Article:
The Redskins' offensive line is set at the top of the depth chart, but each starter is over the age of 30.
The youngest is left tackle Chris Samuels, who turns 31 in late July, while the oldest is guard Pete Kendall, who turns 35 in July. Even top backups Jason Fabini and Todd Wade are older than 30.
The Redskins need an influx of youth along the offensive line, including players who can develop into long-term starters.
That's where the NFL Draft comes in.
The Redskins select No.21 in the first round, but they also have a second-round pick and two third-rounders.
The team is looking for versatile linemen who can play either guard-tackle or guard-center.
Here are some of the top offensive line prospects available in the NFL Draft (listed in no particular order):
Ryan Clady, OT, Boise State
Clady could be drafted well before the Redskins select at No. 21 because he is expected to be an immediate NFL starter. Clady is a 6-6, 319-pounder who some have compared to Chris Samuels. He is a converted defensive tackle who earned All-American honors each of his three seasons at Boise State.
Jake Long, OT, Michigan
Long is expected to be a top 15 draft pick--perhaps even the top overall pick. He comes from a school that has produced top-notch linemen, including Jon Jansen. The 6-7, 325-pounder is expected to be a top-tier right tackle in the pros.
Chris Williams, OT, Vanderbilt
Williams turned in an impressive Senior Bowl and saw his draft stock rise as a result. The 6-6, 320-pounder is expected to be a solid left or right tackle. He could slip to the Redskins at No. 21, but it's unlikely.
Jeff Otah, OT, Pittsburgh
In years past, the Redskins have done well drafting offensive linemen from Pitt--Mark May and Russ Grimm are two examples. Otah played left tackle for the Panthers, but given his 6-6, 340-pound frame, he could be slotted at right tackle or guard in the professional ranks.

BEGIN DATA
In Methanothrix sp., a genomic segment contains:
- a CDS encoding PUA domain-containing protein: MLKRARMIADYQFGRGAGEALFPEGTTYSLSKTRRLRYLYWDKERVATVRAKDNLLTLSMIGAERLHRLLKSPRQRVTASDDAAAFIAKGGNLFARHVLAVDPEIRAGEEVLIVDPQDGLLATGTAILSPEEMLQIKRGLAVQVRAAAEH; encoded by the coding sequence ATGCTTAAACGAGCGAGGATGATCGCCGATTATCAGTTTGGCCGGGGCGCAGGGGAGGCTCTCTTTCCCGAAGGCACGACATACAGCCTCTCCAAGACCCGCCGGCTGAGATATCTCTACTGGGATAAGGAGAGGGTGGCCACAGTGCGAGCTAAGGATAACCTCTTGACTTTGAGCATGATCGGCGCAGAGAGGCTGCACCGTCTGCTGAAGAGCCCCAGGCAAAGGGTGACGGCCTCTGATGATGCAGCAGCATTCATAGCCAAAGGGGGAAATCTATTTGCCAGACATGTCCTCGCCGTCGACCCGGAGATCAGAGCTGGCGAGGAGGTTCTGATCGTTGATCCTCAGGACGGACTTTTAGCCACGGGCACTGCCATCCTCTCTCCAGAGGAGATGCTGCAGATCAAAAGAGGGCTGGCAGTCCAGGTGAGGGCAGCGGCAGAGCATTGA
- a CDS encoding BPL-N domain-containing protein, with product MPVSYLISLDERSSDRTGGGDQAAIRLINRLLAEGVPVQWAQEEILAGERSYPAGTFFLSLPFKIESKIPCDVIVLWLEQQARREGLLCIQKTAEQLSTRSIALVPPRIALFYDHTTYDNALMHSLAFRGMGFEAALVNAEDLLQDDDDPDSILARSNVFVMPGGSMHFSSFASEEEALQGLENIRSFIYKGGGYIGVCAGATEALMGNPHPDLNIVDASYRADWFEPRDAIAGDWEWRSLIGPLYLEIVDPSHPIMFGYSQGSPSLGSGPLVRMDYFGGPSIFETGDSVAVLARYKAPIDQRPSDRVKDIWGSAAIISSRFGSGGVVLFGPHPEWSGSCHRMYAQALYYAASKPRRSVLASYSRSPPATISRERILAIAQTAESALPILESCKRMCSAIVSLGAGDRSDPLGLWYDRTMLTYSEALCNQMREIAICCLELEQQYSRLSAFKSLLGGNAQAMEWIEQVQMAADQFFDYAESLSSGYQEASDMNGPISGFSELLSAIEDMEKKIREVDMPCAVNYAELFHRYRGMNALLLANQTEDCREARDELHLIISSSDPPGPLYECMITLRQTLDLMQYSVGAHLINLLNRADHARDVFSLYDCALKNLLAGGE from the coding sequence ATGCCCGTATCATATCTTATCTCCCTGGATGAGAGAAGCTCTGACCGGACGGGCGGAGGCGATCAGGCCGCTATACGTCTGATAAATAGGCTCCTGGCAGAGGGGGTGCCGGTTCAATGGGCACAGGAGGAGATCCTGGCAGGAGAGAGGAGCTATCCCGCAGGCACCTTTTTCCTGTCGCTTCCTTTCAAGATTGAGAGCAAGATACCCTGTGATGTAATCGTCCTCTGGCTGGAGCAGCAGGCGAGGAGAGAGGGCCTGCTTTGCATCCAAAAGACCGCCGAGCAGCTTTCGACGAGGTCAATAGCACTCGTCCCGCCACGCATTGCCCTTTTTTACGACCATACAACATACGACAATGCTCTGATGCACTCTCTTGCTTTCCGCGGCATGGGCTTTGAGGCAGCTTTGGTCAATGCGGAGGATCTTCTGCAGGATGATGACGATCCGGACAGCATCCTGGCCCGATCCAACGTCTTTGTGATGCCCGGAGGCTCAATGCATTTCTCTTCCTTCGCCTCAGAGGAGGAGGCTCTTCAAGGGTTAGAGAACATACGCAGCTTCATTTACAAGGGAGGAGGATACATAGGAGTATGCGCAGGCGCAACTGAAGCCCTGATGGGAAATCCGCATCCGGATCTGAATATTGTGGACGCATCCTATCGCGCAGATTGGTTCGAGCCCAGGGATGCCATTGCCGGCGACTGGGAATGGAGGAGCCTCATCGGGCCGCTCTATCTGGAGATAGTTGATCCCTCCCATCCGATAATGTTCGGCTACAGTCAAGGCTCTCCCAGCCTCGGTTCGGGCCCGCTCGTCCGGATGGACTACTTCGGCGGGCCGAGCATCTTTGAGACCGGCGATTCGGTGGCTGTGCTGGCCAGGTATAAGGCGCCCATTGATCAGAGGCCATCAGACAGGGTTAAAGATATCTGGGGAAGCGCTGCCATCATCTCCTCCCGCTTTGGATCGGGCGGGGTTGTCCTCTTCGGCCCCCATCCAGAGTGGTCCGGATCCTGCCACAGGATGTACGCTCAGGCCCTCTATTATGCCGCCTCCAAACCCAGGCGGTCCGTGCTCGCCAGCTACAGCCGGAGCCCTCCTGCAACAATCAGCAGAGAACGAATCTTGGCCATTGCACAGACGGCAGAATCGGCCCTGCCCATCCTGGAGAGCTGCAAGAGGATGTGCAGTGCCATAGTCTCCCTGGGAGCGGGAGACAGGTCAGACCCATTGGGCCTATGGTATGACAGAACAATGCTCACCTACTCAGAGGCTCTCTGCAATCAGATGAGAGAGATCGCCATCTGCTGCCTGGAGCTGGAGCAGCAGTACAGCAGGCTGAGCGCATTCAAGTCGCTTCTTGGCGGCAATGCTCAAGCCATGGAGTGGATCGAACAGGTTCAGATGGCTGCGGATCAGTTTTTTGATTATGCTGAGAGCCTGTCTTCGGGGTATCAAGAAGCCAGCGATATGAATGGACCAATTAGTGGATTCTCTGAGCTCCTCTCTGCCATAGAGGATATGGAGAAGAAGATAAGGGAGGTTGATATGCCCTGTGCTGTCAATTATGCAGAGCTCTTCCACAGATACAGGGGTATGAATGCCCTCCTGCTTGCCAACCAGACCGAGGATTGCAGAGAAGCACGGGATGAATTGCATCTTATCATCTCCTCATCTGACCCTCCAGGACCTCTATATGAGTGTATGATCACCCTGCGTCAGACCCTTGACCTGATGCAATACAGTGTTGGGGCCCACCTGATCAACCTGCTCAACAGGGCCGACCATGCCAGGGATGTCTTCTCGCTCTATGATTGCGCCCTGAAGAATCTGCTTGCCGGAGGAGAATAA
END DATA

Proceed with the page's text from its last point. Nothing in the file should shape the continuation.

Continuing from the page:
Branden Albert, OL, Virginia
Albert started three years at left guard for the Cavaliers, earning All-American third-team honors last year. He has the versatility to play either guard or tackle in the pros. Albert, a native of Glen Burnie, Md., stands at 6-6 and 309 pounds.
Mike McGlynn, OL, Pittsburgh
McGlynn played both guard and tackle in his four years at Pitt. His size, at 6-4 and 309 pounds, is thought to be a good fit for guard, but his skills may translate better to tackle.
Gosder Cherilus, OT, Boston College
Cherilus, 6-7 and 315 pounds, started 37 consecutive games at right tackle from 2004-06, but he moved to left tackle last year. He struggled in pass protection and with penalties, but he has solid technique that should help him become a solid starter in the pros.
Duane Brown, OL, Virginia Tech
Brown converted from tight end to offensive tackle in his sophomore season. The 6-4, 314-pounder started three years at right tackle, earning second-team All-ACC honors, and then switched to left tackle in his senior season. Despite some struggles in pass protection at left tackle, Brown earned second-team All-ACC honors again.